Terminated Employee’s Ability to Petition Fiancée05 January 2012
Dear Atty. Lou,
My cousin is a United States citizen and he wants to get married this year. He wants to petition his fiancée. His problem is that he filed his income tax return this year for 2010 but for 2011 he would be filing “no income” because he was laid of from work for a year. But, this month of January he would be starting his new job. His concern is, would it affect his petition to his wife if his financial documents or Income Tax Returns (ITRs) are not somewhat perfect (no income in his latest income tax return). Can he still petition her fiancée? Or does he need to have 2 more years to file and have better ITRs? Are there other documents he can submit to be able to petition her? And also, can his family help him in the petition of his fiancée? His brother can help and is supportive of him since he has a business. Can the brother or his family submit an affidavit of support to fulfill the financial requirements of the petitioner?
Fiance visa or the K1 visa is a nonimmigrant visa that is issued to fiancé of U.S. citizens. It is only granted for a period of 90 days. Within that period of time, the fiancé is expected to marry the U.S. citizen and thereafter an immigrant visa or green card visa application may be filed.
For the K1 visa, both the Department of Homeland Security and the Department of State have explicitly stated that an Affidavit of Support is not a mandatory requirement. In a June 2006 regulatory publication 71 FR 35732, the U.S. Citizenship and Immigration Services clarified that Section 213A of the Immigration and Nationality Act requiring an I-864 Affidavit of Support does not apply to fiancé visa applicants.
The Department of State expresses clearly that the I-864 Affidavit of Support required from immigrant visa applicants is not applicable to fiancé visas and may not be required by the consular officers. But it is important to note that while the I-864 Affidavit of Support is not required, another form known as the I-134 which is also an old version of an Affidavit of Support may be requested when it is deemed useful. This means that while the mandatory 213(A) affidavit of support for immigrants may not be required, the applicants are still subject to 212(a)(4) that the fiancé will not become a public charge.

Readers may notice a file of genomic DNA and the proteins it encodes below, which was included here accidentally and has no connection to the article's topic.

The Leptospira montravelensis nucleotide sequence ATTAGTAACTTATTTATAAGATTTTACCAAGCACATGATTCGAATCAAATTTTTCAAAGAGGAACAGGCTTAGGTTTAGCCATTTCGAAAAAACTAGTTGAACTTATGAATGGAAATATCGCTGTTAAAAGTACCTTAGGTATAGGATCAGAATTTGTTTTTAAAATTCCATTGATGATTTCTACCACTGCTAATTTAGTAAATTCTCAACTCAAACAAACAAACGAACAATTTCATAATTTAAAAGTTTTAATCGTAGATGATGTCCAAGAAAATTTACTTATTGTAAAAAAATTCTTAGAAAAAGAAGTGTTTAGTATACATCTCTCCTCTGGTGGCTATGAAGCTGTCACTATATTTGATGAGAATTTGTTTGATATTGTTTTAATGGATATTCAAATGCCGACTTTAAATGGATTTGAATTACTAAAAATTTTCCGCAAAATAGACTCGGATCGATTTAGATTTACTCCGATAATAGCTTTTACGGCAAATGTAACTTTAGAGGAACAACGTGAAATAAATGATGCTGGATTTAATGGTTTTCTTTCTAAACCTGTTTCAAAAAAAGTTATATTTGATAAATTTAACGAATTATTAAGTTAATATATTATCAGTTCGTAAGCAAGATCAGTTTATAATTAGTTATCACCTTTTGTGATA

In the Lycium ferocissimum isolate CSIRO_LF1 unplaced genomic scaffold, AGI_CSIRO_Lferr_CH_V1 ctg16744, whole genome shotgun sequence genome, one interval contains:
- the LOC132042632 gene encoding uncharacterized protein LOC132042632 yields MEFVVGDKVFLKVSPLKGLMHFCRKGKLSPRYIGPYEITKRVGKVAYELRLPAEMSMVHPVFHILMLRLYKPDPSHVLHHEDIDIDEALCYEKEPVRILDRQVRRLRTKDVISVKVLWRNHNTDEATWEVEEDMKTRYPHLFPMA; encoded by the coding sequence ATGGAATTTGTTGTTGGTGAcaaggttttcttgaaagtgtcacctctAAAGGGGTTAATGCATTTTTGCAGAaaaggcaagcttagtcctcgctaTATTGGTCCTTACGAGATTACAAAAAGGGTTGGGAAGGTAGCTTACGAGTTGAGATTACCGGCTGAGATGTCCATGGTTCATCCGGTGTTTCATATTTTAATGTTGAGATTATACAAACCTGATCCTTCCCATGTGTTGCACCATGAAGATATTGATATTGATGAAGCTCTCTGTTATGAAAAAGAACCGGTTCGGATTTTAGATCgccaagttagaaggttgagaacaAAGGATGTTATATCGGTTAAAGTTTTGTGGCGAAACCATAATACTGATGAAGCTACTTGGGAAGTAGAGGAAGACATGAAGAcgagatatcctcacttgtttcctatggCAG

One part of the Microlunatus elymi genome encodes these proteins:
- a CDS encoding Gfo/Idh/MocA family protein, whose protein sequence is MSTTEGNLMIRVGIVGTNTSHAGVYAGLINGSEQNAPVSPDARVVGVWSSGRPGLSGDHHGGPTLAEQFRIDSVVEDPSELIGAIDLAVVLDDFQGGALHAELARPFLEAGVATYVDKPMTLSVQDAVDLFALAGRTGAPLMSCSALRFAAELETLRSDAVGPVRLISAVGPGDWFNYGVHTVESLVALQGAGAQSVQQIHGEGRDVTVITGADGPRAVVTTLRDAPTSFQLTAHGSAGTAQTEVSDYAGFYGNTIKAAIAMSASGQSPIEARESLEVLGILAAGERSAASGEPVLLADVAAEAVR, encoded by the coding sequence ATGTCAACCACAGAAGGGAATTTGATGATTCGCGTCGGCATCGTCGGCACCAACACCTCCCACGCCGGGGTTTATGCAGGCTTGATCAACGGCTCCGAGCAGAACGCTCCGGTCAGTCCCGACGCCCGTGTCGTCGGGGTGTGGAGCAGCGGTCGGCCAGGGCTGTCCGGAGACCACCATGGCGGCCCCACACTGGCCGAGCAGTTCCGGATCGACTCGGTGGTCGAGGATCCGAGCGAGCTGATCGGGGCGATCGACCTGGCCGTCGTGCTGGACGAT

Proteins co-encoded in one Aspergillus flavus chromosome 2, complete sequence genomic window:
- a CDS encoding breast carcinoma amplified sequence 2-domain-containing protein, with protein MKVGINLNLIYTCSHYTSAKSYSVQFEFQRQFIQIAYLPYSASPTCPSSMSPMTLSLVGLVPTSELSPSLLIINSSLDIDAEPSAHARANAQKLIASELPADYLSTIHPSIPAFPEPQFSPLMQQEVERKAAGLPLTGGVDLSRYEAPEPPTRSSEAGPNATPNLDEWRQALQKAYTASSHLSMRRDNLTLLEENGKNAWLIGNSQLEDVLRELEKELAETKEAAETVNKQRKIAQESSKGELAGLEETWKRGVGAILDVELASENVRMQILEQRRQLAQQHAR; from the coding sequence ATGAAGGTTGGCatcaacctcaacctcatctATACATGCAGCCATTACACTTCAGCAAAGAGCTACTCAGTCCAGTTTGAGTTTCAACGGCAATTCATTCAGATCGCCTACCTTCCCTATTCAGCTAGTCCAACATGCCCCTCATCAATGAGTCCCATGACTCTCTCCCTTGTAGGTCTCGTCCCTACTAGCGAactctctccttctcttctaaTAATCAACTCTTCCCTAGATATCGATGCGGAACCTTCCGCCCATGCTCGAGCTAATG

If the consular officer requires the I-134 Affidavit of Support, the petitioner’s letter from the employer, latest pay stub and other evidence that fiancé may be self supporting will suffice.
In response to your specific queries, your cousin may still petition his fiancé. He does not have to submit income tax returns but must support his fiancé applications with proof that he is now currently employed.
As soon as the fiancé arrives and immigrant visa application is filed, then he needs to submit an I-864 Affidavit of Support and if the income does not meet the support guidelines, his brother may submit an additional Affidavit of Support as a co-sponsor.
I hope this information is helpful.
(Lourdes Santos Tancinco Esq .is a partner at the Tancinco Law Offices, a Professional Law Corp. Her office is located at One Hallidie Plaza, Suite 818, San Francisco CA 94102 and may be reached at 415 397 0808 or at 1 888 930 0808, email at firstname.lastname@example.org. The content provided in this column is solely for informational purposes only and do not create a lawyer-client relationship. It should not be relied as legal advice. This column does not disclose any confidential or classified information acquired in her capacity as legal counsel. Consult with an attorney before deciding on a course of action. You may submit questions to email@example.com).